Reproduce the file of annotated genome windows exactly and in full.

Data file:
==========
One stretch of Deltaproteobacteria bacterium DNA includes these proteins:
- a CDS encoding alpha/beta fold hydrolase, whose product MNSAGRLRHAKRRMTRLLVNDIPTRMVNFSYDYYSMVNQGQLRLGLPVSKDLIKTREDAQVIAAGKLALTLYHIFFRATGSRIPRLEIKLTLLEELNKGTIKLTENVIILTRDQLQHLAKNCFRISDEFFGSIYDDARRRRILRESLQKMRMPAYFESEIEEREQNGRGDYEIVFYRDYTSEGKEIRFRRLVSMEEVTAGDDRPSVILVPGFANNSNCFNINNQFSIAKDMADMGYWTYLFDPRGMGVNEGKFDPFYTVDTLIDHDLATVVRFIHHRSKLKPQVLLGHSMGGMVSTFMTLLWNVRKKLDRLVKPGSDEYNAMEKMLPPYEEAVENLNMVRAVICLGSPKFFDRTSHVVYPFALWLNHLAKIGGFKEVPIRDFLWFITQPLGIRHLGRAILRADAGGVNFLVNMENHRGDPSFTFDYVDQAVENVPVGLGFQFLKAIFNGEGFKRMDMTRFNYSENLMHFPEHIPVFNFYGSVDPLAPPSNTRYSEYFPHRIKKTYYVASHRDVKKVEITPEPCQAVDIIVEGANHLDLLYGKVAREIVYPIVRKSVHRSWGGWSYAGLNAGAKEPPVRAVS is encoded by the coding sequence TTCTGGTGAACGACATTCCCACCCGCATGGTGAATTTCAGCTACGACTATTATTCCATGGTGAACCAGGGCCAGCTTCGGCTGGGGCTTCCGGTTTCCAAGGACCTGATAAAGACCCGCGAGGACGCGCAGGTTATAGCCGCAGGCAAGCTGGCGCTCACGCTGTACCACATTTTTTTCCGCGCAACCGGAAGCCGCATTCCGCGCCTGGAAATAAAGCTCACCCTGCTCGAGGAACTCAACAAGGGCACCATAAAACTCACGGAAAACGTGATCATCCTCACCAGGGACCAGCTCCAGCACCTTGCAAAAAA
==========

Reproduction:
One stretch of Deltaproteobacteria bacterium DNA includes these proteins:
- a CDS encoding alpha/beta fold hydrolase, whose product MNSAGRLRHAKRRMTRLLVNDIPTRMVNFSYDYYSMVNQGQLRLGLPVSKDLIKTREDAQVIAAGKLALTLYHIFFRATGSRIPRLEIKLTLLEELNKGTIKLTENVIILTRDQLQHLAKNCFRISDEFFGSIYDDARRRRILRESLQKMRMPAYFESEIEEREQNGRGDYEIVFYRDYTSEGKEIRFRRLVSMEEVTAGDDRPSVILVPGFANNSNCFNINNQFSIAKDMADMGYWTYLFDPRGMGVNEGKFDPFYTVDTLIDHDLATVVRFIHHRSKLKPQVLLGHSMGGMVSTFMTLLWNVRKKLDRLVKPGSDEYNAMEKMLPPYEEAVENLNMVRAVICLGSPKFFDRTSHVVYPFALWLNHLAKIGGFKEVPIRDFLWFITQPLGIRHLGRAILRADAGGVNFLVNMENHRGDPSFTFDYVDQAVENVPVGLGFQFLKAIFNGEGFKRMDMTRFNYSENLMHFPEHIPVFNFYGSVDPLAPPSNTRYSEYFPHRIKKTYYVASHRDVKKVEITPEPCQAVDIIVEGANHLDLLYGKVAREIVYPIVRKSVHRSWGGWSYAGLNAGAKEPPVRAVS is encoded by the coding sequence TTCTGGTGAACGACATTCCCACCCGCATGGTGAATTTCAGCTACGACTATTATTCCATGGTGAACCAGGGCCAGCTTCGGCTGGGGCTTCCGGTTTCCAAGGACCTGATAAAGACCCGCGAGGACGCGCAGGTTATAGCCGCAGGCAAGCTGGCGCTCACGCTGTACCACATTTTTTTCCGCGCAACCGGAAGCCGCATTCCGCGCCTGGAAATAAAGCTCACCCTGCTCGAGGAACTCAACAAGGGCACCATAAAACTCACGGAAAACGTGATCATCCTCACCAGGGACCAGCTCCAGCACCTTGCAAAAAA